In the complete opposite approach, DeSantis signed a ban on abortions after six weeks of pregnancy, which is punishable in Florida by up to five years in prison.

Newsom seized on the issue in an ad he ran in Florida and Washington, D.C., days before the debate, sensing a potential political vulnerability for DeSantis. The ban might help the Florida governor in a Republican primary, but most Americans — and Floridians — do not support his policy position.

Pew Research Center survey conducted in the spring found that about 6 in 10 Americans say abortion should be legal in all or most cases, while a little more than a third said it should be illegal in all or most cases.

Will DeSantis get a boost?

The Florida governor appeared much more confident debating Newsom than he has in Republican presidential primary debates, at which he has found it hard to get much time to speak or much traction in a field that largely agrees on the issues.

Thursday, he had Newsom, a clear ideological foe, all to himself. Plus he had the boost from Hannity, who geared the questions toward issues that benefited DeSantis.

The performance is likely to help DeSantis gain some attention, especially on Fox News and other conservative venues. But it could be hard to reverse his slide in the polls as Nikki Haley, the former U.N. ambassador and GOP rival, picks up steam and Trump remains the overwhelming front-runner for the nomination.

“When are you going to drop out and at least get Nikki Haley a shot to take down Donald Trump?” Newsom said in a taunt near the end of the debate.

DeSantis disagreed.

A judge on Thursday upheld New York City’s new minimum wage for delivery workers in the latest defeat of Uber’s relentless legal challenges to the rule.

Under the new minimum pay law, tech companies must pay delivery workers in the city at least $17.96 per hour plus tips, with another increase to at least $19.96 an hour by 2025. Before the new minimum wage, delivery workers were making about $11.12 with tips, and as little as $4.03 an hour without tips, according to a report by the city.

Mayor Eric Adams celebrated the decision as a win for delivery workers in a statement on Wednesday.

“Our delivery workers have consistently delivered for us — now, we are delivering for them,” Adams said in a statement. “Today’s court decision is yet another promise made and promise kept by our administration on behalf of working New Yorkers, and it is a powerful tool to hold apps accountable. This minimum pay rate will guarantee our delivery workers and their families can earn a living and keep our city’s legendary restaurant industry going strong.”

The regulations were first announced by Adams in June, initially to go into effect by July 12. But just days before it was set to go into effect, UberEats, DoorDash and GrubHub filed lawsuits against the city seeking a temporary restraining order from the state Supreme Court in Manhattan to stop the plan.

Appeals Judge Nicholas Moyne paused the change while he deliberated. On Sept. 28, he ruled against the delivery giants, allowing the wage increase to go through. Uber immediately tried to appeal to the Appellate Division of the Supreme Court, the next highest court, again blocking the minimum wage from taking effect.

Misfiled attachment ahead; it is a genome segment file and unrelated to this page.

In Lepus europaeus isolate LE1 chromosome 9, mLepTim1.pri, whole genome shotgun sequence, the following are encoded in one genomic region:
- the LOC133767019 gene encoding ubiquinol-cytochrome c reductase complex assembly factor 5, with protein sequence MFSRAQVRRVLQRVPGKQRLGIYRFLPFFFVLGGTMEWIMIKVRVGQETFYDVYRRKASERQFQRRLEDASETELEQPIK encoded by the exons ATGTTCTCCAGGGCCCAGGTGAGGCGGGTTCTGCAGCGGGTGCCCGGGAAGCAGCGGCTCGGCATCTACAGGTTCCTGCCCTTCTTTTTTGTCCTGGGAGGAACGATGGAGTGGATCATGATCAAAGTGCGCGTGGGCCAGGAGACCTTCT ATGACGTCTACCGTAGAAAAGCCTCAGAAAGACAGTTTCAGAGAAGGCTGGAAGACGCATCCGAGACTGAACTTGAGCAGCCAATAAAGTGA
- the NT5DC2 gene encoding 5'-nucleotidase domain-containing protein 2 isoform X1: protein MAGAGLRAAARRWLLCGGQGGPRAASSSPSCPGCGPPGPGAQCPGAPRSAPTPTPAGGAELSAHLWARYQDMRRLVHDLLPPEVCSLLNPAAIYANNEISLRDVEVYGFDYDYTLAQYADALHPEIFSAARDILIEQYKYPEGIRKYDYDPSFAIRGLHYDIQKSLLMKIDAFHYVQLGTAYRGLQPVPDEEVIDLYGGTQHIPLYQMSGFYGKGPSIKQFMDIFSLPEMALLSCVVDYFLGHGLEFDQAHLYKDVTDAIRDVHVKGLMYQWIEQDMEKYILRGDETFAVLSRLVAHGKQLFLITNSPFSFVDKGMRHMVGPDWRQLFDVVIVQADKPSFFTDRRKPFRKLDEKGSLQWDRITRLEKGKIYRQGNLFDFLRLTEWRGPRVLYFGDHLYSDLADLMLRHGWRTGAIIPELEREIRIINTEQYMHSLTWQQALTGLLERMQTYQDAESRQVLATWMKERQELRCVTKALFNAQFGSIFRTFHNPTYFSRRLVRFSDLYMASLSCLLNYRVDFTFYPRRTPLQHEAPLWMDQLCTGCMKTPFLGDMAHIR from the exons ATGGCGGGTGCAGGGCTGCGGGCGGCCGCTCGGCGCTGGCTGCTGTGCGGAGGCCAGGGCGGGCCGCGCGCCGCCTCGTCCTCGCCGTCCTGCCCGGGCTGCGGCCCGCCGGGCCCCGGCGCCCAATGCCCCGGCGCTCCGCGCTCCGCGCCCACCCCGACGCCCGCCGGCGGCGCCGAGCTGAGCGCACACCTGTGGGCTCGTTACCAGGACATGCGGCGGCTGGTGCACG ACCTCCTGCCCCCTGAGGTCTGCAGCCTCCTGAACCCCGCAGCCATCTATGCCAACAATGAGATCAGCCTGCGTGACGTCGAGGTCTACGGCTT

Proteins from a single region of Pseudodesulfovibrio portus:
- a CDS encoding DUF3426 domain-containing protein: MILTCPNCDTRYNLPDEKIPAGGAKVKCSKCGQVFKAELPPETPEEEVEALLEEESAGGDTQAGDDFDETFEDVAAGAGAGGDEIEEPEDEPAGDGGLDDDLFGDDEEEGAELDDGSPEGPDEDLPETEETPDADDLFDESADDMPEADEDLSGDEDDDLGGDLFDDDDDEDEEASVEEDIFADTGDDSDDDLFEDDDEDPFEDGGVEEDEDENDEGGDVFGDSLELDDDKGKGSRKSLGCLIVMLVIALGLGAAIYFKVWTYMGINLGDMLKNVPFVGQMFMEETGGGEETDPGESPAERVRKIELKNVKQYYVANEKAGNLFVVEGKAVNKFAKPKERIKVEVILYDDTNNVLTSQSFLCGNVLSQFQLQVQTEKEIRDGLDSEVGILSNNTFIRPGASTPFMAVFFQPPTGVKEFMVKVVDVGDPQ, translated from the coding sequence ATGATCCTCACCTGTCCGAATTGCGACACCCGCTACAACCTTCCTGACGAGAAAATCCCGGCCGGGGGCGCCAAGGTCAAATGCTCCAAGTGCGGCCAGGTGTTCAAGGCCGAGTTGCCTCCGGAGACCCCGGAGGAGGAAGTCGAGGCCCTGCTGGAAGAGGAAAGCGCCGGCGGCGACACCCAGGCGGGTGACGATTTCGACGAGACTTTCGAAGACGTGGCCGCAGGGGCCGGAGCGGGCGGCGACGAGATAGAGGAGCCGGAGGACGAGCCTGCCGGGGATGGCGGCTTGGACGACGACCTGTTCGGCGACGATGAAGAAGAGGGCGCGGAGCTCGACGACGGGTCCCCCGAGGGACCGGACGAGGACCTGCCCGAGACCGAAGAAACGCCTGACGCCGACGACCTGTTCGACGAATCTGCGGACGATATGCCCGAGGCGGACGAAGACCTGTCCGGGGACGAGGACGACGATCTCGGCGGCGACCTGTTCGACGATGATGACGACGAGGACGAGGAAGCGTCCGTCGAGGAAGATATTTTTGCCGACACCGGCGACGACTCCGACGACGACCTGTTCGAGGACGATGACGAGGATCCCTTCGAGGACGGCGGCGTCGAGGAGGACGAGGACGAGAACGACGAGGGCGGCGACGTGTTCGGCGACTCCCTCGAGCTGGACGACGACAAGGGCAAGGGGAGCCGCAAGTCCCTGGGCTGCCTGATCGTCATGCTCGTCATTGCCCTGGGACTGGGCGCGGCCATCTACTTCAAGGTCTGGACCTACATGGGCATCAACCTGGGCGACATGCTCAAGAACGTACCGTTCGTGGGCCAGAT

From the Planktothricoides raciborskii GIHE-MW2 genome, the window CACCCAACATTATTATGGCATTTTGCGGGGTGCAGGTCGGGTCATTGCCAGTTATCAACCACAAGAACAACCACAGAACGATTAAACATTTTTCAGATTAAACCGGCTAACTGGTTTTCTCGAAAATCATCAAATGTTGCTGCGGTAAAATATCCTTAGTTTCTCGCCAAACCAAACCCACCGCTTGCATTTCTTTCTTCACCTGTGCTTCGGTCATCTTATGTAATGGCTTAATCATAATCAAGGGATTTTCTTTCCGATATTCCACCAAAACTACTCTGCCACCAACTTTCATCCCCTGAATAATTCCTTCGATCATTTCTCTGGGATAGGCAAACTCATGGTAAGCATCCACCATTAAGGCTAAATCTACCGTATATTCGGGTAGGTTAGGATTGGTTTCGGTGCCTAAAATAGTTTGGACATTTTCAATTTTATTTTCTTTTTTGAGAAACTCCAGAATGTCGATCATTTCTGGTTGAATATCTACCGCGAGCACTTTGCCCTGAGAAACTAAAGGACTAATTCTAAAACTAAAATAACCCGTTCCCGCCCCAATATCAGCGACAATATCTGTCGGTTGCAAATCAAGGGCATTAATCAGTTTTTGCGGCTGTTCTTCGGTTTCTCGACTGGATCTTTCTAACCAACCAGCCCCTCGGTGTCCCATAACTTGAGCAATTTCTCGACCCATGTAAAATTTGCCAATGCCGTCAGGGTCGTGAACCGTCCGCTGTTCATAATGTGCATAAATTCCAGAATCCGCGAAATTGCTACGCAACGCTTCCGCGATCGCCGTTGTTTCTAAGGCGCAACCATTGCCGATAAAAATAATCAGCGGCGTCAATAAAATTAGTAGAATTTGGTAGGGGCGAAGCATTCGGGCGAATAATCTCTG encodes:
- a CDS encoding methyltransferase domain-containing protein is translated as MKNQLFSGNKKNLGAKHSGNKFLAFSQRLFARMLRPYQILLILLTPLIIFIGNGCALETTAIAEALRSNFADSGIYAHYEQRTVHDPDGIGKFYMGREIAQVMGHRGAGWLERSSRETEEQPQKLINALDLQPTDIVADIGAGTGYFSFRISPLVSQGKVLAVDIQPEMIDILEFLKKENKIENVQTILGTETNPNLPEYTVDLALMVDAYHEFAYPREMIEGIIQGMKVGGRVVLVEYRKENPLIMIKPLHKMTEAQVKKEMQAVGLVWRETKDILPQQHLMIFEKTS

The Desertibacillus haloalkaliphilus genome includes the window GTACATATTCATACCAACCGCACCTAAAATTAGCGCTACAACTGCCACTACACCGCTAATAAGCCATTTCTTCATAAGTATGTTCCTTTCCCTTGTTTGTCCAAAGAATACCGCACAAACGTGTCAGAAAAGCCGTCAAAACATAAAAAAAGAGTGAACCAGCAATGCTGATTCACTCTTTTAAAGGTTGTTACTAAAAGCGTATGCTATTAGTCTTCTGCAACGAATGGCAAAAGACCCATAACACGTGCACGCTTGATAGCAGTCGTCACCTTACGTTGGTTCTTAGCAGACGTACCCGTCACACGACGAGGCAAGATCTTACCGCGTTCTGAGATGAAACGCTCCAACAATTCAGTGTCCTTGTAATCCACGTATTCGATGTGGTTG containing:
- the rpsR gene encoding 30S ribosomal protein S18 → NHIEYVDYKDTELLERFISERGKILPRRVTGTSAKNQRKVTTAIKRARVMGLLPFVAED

On Wednesday Judge Llinét M. Rosado denied that request, upholding the lower court’s decision without explanation. It is unclear when the new minimum wage will take effect.

New York City Comptroller Brad Lander said the ruling was a “monumental” win for the workers.

“As essential workers with grueling conditions, they deserve a pay standard that is not dictated by the whims of apps companies or by how many food orders they can achieve in an hour,” Lander said. “These workers deserve secure pay that allows them to put food on their own tables while delivering food to our doors.”

Gustavo Ajche with Los Deliveristas Unidos, the delivery worker collective that has been fighting for better wages for years, said the group was happy with the decision, but hesitant to celebrate until they see the law implemented.

“It’s a really good day for us today,” Ajche “It’s really good, it’s another step, but we’re not going to say, 'We won, we got this.' We want to see the money in all the delivery workers pockets. It’s something that we’ve been waiting for for months now, but today is another step forward in our fight.”

Uber spokesperson Josh Gold said the company was disappointed in the decision but was glad to see that drivers will now be able to afford safer e-bikes after several fatal fires related to the lithium-ion batteries found inside them.

“While we're disappointed the city pushed through a rule that eliminates jobs, discourage tipping, and forces couriers to go faster and accept more trips, the higher wage does address another priority of the city by including enough money to purchase their own UL-certified e-bikes and batteries,” Gold said.

Tesla's (TSLA.O) Cybertruck has caught the attention of many drivers with its polarizing design that promises a durable build and unique features.

The electric pickup, however, enters a fiercely competitive truck market, with automakers trying to one-up rivals with utility and features.

The Cybertruck has a unique trapezoidal exterior design inspired by the "Blade Runner" movie and a stainless-steel alloy exoskeleton that challenges the traditional aesthetics of the pickup truck market with some features not seen before.

Here are some specifications and features of the Cybertruck:


The base rear-wheel-drive variant can travel an estimated 250 miles, while the all-wheel drive and "Cyberbeast" variants can travel 340 miles and 320 miles, respectively.

The top two variants can travel further with an optional range extender that takes about a third of the truck's bed space. "It's meant for very long trips or towing heavy things up mountains," CEO Elon Musk said on X.